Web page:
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Wicklow dog rescue highlights why farmers banned dogs from farmland

Marita Phelan, and IFA Sheep Chairman Sean Dennehy launch the nationwide campaign ‘No Dogs Allowed’ in Geashill, Co Offaly. The appeal goes out to dogs owners to have control of their dogs and know where they are at all times, to stop the increasing attacks on and sheep and new born lambs. Picture: Finbarr O'Rourke

IFA National Sheep Chairman Sean Dennehy said the incident about a rescued dog in Co. Wicklow highlighted by the media yesterday is an example of why farmers have banned walkers with dogs from their lands.

“The owners let their dogs off the leash and one of them chased a deer.  The dog then disappeared for a fortnight and was free to roam across farmland without any control. It was extremely lucky to be rescued. It’s this type of irresponsible behaviour that has created problems for farmers and put their livestock under threat. It’s also very unfair on the dogs,” he said.

Sean Dennehy said the authorities’ failure to put appropriate sanctions in place to deal with the irresponsible and reckless behaviour of some dog owners means the only way to protect ewes that will be lambing in the coming weeks is to stop the threat at source.

“Rather than risk the devastating consequences, farmers have no option but to refuse entry to members of the public, with dogs, to our lands to protect their animals and their livelihoods. A growing number of reckless dog owners have brought this on everybody else, and the inaction of authorities has forced farmers down this route,” he said.

As part of the IFA nationwide campaign, farmers will be putting up signs ‘No Dogs Allowed’ on farm gates across the country.

“There has been a significant increase in attacks in recent months. The message simply isn’t getting through. We also have reports of farmers encountering verbal abuse and intimidation when they remind dog owners of their responsibilities and the dangers of letting their pets off the leash,” he said.

All dogs are legally required to be micro chipped and have a licence. This requirement is not enforced, but as farmers we must register and record every animal on our farms on a national data base.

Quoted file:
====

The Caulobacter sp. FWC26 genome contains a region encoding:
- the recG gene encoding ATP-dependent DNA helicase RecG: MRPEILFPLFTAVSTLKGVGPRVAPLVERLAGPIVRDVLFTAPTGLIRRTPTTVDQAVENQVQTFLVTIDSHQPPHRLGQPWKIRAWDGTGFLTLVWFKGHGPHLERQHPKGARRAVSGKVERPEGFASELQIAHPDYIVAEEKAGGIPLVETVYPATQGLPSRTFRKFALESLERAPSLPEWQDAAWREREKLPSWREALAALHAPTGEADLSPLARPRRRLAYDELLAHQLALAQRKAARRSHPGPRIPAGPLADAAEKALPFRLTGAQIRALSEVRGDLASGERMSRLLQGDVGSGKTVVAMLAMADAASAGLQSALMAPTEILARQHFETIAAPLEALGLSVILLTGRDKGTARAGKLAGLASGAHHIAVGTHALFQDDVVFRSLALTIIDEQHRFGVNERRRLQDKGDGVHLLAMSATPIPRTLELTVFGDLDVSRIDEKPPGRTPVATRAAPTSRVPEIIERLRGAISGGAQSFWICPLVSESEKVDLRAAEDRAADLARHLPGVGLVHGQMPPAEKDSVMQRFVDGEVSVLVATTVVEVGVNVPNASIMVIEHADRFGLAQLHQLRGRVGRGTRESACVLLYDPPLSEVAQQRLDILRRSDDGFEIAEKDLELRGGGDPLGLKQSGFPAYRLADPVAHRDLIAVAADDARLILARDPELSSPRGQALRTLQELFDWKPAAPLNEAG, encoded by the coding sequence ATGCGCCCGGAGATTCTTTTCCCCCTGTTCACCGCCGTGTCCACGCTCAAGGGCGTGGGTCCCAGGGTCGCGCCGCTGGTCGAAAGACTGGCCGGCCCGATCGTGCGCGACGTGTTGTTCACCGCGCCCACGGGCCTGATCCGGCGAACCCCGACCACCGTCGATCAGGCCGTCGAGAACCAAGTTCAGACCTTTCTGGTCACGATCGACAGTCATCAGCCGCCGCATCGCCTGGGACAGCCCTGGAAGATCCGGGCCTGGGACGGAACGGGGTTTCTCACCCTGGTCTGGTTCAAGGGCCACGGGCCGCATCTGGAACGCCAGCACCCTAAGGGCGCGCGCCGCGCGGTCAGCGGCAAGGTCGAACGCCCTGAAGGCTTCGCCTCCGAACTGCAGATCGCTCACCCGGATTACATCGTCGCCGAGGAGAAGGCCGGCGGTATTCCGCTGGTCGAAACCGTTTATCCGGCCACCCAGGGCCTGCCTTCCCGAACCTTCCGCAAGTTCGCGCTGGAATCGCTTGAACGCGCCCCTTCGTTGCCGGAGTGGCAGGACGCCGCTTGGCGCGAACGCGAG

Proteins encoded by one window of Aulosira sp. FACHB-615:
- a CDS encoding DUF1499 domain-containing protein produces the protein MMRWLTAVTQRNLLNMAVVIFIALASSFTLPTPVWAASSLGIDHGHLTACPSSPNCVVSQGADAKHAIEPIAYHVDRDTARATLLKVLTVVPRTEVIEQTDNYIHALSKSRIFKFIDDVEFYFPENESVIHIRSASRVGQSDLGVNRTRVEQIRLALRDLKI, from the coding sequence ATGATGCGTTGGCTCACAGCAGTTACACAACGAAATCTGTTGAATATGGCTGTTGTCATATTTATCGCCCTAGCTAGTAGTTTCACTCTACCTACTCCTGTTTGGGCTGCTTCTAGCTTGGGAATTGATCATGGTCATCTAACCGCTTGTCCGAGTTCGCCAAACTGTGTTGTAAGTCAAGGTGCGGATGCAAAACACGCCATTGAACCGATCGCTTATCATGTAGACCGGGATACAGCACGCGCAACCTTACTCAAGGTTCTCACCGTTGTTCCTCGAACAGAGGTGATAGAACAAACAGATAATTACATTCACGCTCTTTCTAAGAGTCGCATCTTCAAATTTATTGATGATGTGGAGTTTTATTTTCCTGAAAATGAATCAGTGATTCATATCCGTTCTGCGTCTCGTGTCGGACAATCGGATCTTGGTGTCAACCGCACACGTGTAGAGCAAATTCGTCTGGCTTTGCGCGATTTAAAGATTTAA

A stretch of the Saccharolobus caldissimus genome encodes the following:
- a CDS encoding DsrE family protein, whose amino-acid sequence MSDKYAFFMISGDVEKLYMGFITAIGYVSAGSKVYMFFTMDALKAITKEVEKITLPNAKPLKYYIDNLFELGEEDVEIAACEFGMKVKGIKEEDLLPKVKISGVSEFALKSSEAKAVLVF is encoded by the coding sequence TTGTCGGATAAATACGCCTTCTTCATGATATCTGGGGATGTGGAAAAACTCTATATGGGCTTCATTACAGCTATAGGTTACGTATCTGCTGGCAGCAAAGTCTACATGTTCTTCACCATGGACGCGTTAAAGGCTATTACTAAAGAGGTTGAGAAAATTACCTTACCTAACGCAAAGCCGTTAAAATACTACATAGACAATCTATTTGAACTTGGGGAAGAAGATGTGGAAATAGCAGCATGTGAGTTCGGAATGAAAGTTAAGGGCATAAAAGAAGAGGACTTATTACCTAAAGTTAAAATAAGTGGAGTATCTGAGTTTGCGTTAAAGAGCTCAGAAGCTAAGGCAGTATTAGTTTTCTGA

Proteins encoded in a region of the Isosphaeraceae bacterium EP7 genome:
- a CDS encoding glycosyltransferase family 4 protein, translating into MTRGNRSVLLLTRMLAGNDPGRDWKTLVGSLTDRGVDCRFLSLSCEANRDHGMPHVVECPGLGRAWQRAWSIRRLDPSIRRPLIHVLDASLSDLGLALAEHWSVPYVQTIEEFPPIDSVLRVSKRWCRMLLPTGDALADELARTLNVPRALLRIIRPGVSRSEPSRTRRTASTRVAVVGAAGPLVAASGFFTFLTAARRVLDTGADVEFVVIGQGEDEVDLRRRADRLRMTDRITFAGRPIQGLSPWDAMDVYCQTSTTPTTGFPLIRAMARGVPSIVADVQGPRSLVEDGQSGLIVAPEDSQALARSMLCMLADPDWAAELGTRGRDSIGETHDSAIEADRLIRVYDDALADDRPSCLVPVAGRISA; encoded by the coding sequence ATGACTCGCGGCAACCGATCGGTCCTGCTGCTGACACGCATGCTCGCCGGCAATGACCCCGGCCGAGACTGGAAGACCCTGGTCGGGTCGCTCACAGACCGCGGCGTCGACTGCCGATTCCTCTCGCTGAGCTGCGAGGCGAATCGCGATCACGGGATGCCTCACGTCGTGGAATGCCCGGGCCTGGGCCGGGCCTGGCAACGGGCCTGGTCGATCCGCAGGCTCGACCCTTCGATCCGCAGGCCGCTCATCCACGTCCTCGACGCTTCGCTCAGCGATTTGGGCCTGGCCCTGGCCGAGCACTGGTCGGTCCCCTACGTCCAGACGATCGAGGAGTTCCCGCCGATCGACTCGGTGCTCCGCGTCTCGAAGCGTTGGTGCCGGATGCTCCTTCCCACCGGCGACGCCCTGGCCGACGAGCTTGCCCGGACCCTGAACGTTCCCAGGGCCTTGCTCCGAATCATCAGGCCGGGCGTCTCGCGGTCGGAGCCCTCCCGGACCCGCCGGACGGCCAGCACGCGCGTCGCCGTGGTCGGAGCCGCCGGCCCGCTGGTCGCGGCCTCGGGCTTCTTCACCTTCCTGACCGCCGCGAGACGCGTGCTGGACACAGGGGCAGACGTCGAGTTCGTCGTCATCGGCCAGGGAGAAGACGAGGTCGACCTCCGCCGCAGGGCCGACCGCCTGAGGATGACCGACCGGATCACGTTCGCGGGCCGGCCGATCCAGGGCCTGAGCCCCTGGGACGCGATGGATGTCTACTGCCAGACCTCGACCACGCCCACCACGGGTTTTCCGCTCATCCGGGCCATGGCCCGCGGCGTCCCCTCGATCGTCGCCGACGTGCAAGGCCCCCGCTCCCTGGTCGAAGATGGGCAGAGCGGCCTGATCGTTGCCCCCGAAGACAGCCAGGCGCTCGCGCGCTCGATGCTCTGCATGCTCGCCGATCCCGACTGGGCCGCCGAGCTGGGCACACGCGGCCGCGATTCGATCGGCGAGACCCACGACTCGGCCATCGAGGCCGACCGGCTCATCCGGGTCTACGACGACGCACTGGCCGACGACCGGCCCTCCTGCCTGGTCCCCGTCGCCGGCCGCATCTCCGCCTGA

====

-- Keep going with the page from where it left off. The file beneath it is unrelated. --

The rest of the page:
The latest report on the implementation of the Control of Dogs Act shows only 217,261 dogs are licensed out of an estimated 800,000 dogs in the country.  The reality is nobody knows how many dogs there are because of the lack of enforcement.

Sean Dennehy said there must be a national ownership database for all dogs that allows those responsible for them be identified.  There must also be appropriate sanctions to act as a deterrent for those who allow their animals to cause this devastation on sheep farms and there must be resources put in place to enforce these sanctions.

“While we encourage flock owners to report attacks, the list of recent attacks is certainly bigger than we hear about. The injuries inflicted on sheep by dogs are horrific. Often, those not killed have to be put down due to the extent of their injuries.  Farmers may be too upset or traumatised to report to the Gardai what has happened,” he said.

IFA has repeatedly asked the Government to put serious resources into microchipping and an adequate dog warden service, but it hasn’t happened.

Sean Dennehy said this is an issue that effects all sheep farmers and it’s not confined to people who are out walking dogs. Frequently, these attacks on sheep are as result of dog owners allowing their pets roam free while they are away at work, or at night time. Dog owners are responsible for having their dogs under control and must be accountable for them at all times.

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